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The Southwest Florida Expressway Authority meets at 1 p.m. Wednesday at the Bonita Springs City Council chambers, 9101 Bonita Beach Road..
NAPLES — The future of the agency that’s considering adding toll lanes to Interstate 75 is back up for debate when the Southwest Florida Expressway Authority meets again Wednesday after a hiatus.
Since the economy has slowed significantly in Southwest Florida, Expressway Authority Chairman William Barton said, growing traffic demands in the area have been pushed way into the future.
Two complications to just disbanding the authority, however, are that it was set up by the Legislature and it is carrying $1.9 million of loan debt.
During a past meeting, the authority board learned that Southwest Florida isn’t expected to return to 2007 traffic levels until 2015 to 2017.
“We obviously don’t want to continue to spend taxpayers’ money,” Barton said.
To move forward, Barton said, the authority will discuss several options for the future when it meets at 1 p.m. Wednesday at the Bonita Springs City Council chambers, 9101 Bonita Beach Road.
The authority was set up by the Legislature in 2005 to look into putting additional toll lanes along I-75.
Now, if the authority board wants to ask the Legislature to dissolve the authority, Lee and Collier commissioner representatives would have to submit a written letter to the Legislature, Barton said.
Other options include leaving the authority in existence. If so, the authority is required to meet at least once a year and approve a budget, Barton said.
Another choice would be to have the authority go into a form of hibernation.
Barton said he didn’t know the specifics on the hibernation option, but an attorney would explain what these are during Wednesday’s meeting.
Barton said he didn’t know if the authority board would come to a decision Wednesday.
The authority was conceived before funding was found by the Florida Department of Transportation to increase the lanes on I-75 from four lanes to six lanes. With I-75 widened, Collier Commissioner Jim Coletta said, it has negated the need for the authority.
“Where do you go with an authority that has all the lanes it needs for a perceived future?” said Coletta, who represents the Collier County Commission on the authority.
However, at issue is an outstanding loan debt of about $1.9 million to the Florida Department of Transportation through the Toll Facilities Revolving Trust Fund, as well as loans from Lee and Collier county governments, when the authority got started.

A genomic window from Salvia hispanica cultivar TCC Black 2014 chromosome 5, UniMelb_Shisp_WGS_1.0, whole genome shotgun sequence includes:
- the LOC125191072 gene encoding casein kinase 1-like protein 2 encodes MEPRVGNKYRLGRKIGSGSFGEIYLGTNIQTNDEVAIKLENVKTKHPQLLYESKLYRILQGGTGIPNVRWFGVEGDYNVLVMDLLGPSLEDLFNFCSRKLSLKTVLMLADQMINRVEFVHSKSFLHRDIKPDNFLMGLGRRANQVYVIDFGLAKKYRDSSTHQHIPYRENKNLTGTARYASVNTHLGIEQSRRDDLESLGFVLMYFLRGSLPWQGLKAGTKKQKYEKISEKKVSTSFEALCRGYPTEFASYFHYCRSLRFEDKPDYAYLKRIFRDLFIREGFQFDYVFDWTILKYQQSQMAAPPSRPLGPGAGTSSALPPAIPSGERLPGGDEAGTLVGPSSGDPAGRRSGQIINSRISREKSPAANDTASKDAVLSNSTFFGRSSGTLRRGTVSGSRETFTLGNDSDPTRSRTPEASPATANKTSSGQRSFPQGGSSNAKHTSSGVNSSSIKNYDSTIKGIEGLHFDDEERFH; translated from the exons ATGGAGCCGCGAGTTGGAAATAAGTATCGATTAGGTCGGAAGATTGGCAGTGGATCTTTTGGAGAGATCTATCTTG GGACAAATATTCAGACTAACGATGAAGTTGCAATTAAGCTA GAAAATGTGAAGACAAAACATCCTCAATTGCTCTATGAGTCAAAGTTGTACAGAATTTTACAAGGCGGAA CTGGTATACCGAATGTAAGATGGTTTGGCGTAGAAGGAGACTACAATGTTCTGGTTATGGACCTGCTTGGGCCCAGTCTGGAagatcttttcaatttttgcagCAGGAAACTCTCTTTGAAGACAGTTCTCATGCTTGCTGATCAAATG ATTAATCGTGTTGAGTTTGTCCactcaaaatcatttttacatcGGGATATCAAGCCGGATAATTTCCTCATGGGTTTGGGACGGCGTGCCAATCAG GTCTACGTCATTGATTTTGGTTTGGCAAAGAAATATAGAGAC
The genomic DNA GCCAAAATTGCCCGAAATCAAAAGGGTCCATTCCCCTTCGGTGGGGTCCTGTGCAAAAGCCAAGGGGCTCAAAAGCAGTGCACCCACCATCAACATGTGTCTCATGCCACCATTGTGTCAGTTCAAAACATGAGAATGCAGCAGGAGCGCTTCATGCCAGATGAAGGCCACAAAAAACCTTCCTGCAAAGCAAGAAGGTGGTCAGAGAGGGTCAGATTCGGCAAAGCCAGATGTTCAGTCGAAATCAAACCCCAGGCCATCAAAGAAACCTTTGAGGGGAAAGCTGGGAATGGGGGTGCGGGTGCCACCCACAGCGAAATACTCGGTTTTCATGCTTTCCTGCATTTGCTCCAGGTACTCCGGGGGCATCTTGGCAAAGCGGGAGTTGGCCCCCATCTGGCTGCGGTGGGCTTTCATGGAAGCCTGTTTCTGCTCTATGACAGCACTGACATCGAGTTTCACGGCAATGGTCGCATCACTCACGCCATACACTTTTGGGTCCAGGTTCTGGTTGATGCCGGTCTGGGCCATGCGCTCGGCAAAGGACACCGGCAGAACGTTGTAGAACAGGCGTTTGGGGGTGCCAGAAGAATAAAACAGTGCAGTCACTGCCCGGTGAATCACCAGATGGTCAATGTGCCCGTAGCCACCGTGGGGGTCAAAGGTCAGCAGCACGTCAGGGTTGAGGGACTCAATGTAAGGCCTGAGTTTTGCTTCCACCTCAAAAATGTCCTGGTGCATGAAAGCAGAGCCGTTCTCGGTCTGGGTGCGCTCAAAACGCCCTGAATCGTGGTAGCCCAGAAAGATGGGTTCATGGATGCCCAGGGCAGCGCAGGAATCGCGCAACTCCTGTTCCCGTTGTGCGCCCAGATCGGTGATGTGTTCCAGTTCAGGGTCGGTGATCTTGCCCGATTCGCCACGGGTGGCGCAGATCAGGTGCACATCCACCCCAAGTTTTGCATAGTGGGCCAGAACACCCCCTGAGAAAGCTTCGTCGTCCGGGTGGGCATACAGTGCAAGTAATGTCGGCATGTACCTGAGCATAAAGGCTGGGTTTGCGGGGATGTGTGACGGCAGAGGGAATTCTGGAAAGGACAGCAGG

About $1 million is owed to DOT, $775,000 to Lee County government and $150,000 to Collier County government, said Amy Davies, the Fort Myers office leader for consultant Wilbur Smith Associates.
Wilbur Smith Associates is the general engineering contractor that provides staff services to the authority.
According to minutes of a Dec. 9, 2009, meeting, Davies told authority members the Toll Facilities Revolving Trust Fund agreement requires that the authority start paying the loan by the seventh year.
Yet the authority has no project, and DOT, which has a member on the board, is aware of the in-limbo status of the authority.
“FDOT will be assisting the (authority) in coordinating ... on a revised repayment schedule, an extension of the loan, or request FDOT to forgive this debt,” Davies said during the December 2009 meeting.
Barton said it’s unlikely the authority could start paying back loans “because it has no assets or income.”
“I would like a successful end that would not leave any financial costs to the county,” Coletta said.
The authority board will be asked to adopt a 2010 budget.
In 2008, plans went from the original goal of widening the interstate to 10 lanes from Fort Myers to Naples, collecting tolls on lanes seven through 10 and using the proceeds to pay for the work to toll lanes 5 through 10 instead.
Collier commissioners opposed the idea of collecting tolls on the two extra lanes the state already was building using taxpayers’ money.
“It made no sense at all,” Coletta said.